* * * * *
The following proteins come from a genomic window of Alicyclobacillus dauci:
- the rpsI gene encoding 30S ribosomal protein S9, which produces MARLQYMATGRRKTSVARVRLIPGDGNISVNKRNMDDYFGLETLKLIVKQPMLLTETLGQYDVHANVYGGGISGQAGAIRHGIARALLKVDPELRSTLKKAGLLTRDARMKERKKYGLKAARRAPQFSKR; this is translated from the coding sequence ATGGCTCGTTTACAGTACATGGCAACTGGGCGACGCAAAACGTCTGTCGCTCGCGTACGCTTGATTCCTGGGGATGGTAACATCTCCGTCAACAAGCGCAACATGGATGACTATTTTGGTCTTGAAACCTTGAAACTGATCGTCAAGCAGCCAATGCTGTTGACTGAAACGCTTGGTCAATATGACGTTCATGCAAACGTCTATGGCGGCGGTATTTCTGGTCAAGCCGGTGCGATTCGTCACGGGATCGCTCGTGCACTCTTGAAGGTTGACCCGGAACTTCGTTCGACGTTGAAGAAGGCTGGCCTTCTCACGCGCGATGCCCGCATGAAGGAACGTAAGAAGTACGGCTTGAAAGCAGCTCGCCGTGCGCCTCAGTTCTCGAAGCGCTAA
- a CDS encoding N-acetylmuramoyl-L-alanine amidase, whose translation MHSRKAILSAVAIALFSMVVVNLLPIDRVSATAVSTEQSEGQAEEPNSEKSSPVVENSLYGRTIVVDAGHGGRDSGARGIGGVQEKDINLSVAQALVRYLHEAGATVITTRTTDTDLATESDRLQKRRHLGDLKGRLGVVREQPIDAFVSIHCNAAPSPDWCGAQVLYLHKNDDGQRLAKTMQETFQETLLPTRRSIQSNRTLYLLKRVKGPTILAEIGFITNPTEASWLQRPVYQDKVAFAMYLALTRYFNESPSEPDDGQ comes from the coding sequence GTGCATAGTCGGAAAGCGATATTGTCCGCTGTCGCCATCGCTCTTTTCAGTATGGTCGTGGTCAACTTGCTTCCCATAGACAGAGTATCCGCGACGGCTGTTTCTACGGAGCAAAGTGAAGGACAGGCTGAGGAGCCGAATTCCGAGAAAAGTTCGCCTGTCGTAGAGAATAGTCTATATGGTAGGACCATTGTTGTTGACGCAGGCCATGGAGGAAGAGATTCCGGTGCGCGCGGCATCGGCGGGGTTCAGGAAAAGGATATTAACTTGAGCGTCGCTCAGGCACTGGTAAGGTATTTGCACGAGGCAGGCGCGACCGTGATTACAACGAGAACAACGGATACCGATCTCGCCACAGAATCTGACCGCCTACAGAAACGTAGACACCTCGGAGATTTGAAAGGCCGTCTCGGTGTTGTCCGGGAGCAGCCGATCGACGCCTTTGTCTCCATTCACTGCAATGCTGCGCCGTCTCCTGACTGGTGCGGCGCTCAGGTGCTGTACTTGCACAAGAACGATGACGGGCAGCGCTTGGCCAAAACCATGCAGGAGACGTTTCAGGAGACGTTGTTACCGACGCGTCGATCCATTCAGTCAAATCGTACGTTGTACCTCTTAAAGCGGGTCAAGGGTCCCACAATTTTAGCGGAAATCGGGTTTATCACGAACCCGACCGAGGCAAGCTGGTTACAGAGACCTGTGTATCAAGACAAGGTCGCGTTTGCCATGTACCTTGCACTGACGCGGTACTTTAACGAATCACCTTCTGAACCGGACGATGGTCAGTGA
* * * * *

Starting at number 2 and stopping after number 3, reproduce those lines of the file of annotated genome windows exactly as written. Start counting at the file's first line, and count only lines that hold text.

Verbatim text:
- the rpsI gene encoding 30S ribosomal protein S9, which produces MARLQYMATGRRKTSVARVRLIPGDGNISVNKRNMDDYFGLETLKLIVKQPMLLTETLGQYDVHANVYGGGISGQAGAIRHGIARALLKVDPELRSTLKKAGLLTRDARMKERKKYGLKAARRAPQFSKR; this is translated from the coding sequence ATGGCTCGTTTACAGTACATGGCAACTGGGCGACGCAAAACGTCTGTCGCTCGCGTACGCTTGATTCCTGGGGATGGTAACATCTCCGTCAACAAGCGCAACATGGATGACTATTTTGGTCTTGAAACCTTGAAACTGATCGTCAAGCAGCCAATGCTGTTGACTGAAACGCTTGGTCAATATGACGTTCATGCAAACGTCTATGGCGGCGGTATTTCTGGTCAAGCCGGTGCGATTCGTCACGGGATCGCTCGTGCACTCTTGAAGGTTGACCCGGAACTTCGTTCGACGTTGAAGAAGGCTGGCCTTCTCACGCGCGATGCCCGCATGAAGGAACGTAAGAAGTACGGCTTGAAAGCAGCTCGCCGTGCGCCTCAGTTCTCGAAGCGCTAA
- a CDS encoding N-acetylmuramoyl-L-alanine amidase, whose translation MHSRKAILSAVAIALFSMVVVNLLPIDRVSATAVSTEQSEGQAEEPNSEKSSPVVENSLYGRTIVVDAGHGGRDSGARGIGGVQEKDINLSVAQALVRYLHEAGATVITTRTTDTDLATESDRLQKRRHLGDLKGRLGVVREQPIDAFVSIHCNAAPSPDWCGAQVLYLHKNDDGQRLAKTMQETFQETLLPTRRSIQSNRTLYLLKRVKGPTILAEIGFITNPTEASWLQRPVYQDKVAFAMYLALTRYFNESPSEPDDGQ comes from the coding sequence GTGCATAGTCGGAAAGCGATATTGTCCGCTGTCGCCATCGCTCTTTTCAGTATGGTCGTGGTCAACTTGCTTCCCATAGACAGAGTATCCGCGACGGCTGTTTCTACGGAGCAAAGTGAAGGACAGGCTGAGGAGCCGAATTCCGAGAAAAGTTCGCCTGTCGTAGAGAATAGTCTATATGGTAGGACCATTGTTGTTGACGCAGGCCATGGAGGAAGAGATTCCGGTGCGCGCGGCATCGGCGGGGTTCAGGAAAAGGATATTAACTTGAGCGTCGCTCAGGCACTGGTAAGGTATTTGCACGAGGCAGGCGCGACCGTGATTACAACGAGAACAACGGATACCGATCTCGCCACAGAATCTGACCGCCTACAGAAACGTAGACACCTCGGAGATTTGAAAGGCCGTCTCGGTGTTGTCCGGGAGCAGCCGATCGACGCCTTTGTCTCCATTCACTGCAATGCTGCGCCGTCTCCTGACTGGTGCGGCGCTCAGGTGCTGTACTTGCACAAGAACGATGACGGGCAGCGCTTGGCCAAAACCATGCAGGAGACGTTTCAGGAGACGTTGTTACCGACGCGTCGATCCATTCAGTCAAATCGTACGTTGTACCTCTTAAAGCGGGTCAAGGGTCCCACAATTTTAGCGGAAATCGGGTTTATCACGAACCCGACCGAGGCAAGCTGGTTACAGAGACCTGTGTATCAAGACAAGGTCGCGTTTGCCATGTACCTTGCACTGACGCGGTACTTTAACGAATCACCTTCTGAACCGGACGATGGTCAGTGA